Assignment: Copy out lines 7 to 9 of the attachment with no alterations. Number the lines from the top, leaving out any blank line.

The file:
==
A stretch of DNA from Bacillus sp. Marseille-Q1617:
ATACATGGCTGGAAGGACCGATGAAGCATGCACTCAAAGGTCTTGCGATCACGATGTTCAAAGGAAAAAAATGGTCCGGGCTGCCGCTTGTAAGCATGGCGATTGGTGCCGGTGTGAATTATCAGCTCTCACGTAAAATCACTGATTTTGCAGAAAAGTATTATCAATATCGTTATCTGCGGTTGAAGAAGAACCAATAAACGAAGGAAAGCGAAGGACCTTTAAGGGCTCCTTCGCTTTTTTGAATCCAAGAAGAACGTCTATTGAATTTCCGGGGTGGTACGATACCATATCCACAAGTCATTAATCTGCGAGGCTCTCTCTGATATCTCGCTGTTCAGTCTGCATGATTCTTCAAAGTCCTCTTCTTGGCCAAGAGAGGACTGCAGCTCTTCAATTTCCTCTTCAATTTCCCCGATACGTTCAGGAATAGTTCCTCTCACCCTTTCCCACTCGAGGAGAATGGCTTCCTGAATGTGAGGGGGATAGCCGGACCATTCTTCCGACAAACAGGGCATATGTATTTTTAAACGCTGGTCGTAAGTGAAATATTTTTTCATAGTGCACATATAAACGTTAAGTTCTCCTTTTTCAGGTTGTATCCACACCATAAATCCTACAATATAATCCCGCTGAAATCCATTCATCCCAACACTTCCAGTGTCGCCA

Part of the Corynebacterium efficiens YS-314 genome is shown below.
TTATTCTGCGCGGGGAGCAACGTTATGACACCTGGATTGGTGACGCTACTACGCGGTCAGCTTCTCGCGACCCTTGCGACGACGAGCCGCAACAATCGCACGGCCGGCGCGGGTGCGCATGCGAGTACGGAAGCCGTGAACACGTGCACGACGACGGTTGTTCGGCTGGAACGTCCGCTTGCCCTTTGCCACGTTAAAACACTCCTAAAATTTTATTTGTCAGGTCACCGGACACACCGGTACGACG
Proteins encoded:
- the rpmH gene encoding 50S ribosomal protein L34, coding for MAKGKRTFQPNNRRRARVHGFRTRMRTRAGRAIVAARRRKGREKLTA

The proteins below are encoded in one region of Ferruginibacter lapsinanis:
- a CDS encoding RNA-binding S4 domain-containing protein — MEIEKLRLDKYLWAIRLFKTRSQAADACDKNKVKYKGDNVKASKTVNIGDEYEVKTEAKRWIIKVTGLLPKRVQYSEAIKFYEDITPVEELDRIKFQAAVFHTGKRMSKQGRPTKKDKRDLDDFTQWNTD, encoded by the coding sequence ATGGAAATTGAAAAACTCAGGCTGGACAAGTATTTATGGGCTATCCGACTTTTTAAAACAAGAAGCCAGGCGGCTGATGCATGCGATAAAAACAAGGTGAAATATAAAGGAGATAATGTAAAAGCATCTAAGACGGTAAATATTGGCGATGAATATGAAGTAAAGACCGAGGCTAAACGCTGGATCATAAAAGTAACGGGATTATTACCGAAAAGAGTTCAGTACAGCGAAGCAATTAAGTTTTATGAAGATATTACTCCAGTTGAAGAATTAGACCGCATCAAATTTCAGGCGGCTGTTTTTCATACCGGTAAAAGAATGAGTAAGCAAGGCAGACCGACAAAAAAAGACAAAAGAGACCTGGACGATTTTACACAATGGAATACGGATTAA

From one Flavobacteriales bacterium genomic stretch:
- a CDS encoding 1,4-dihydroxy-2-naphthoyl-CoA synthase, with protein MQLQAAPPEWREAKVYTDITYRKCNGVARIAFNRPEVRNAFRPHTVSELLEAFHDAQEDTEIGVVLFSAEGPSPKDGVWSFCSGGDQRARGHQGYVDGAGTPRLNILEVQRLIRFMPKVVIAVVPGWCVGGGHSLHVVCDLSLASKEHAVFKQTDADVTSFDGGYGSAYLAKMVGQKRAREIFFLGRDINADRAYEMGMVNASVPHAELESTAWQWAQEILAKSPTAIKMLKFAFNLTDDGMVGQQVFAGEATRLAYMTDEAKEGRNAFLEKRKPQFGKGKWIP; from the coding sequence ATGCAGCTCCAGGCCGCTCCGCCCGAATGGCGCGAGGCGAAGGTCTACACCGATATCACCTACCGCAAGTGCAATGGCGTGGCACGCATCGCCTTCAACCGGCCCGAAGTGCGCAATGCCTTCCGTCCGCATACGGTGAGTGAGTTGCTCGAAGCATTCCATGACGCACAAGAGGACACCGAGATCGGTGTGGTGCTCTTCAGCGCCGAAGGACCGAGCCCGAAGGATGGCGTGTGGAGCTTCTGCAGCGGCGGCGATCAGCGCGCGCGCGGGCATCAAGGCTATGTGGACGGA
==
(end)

The proteins below are encoded in one region of Ferruginibacter lapsinanis:
- a CDS encoding RNA-binding S4 domain-containing protein — MEIEKLRLDKYLWAIRLFKTRSQAADACDKNKVKYKGDNVKASKTVNIGDEYEVKTEAKRWIIKVTGLLPKRVQYSEAIKFYEDITPVEELDRIKFQAAVFHTGKRMSKQGRPTKKDKRDLDDFTQWNTD, encoded by the coding sequence ATGGAAATTGAAAAACTCAGGCTGGACAAGTATTTATGGGCTATCCGACTTTTTAAAACAAGAAGCCAGGCGGCTGATGCATGCGATAAAAACAAGGTGAAATATAAAGGAGATAATGTAAAAGCATCTAAGACGGTAAATATTGGCGATGAATATGAAGTAAAGACCGAGGCTAAACGCTGGATCATAAAAGTAACGGGATTATTACCGAAAAGAGTTCAGTACAGCGAAGCAATTAAGTTTTATGAAGATATTACTCCAGTTGAAGAATTAGACCGCATCAAATTTCAGGCGGCTGTTTTTCATACCGGTAAAAGAATGAGTAAGCAAGGCAGACCGACAAAAAAAGACAAAAGAGACCTGGACGATTTTACACAATGGAATACGGATTAA

From one Flavobacteriales bacterium genomic stretch: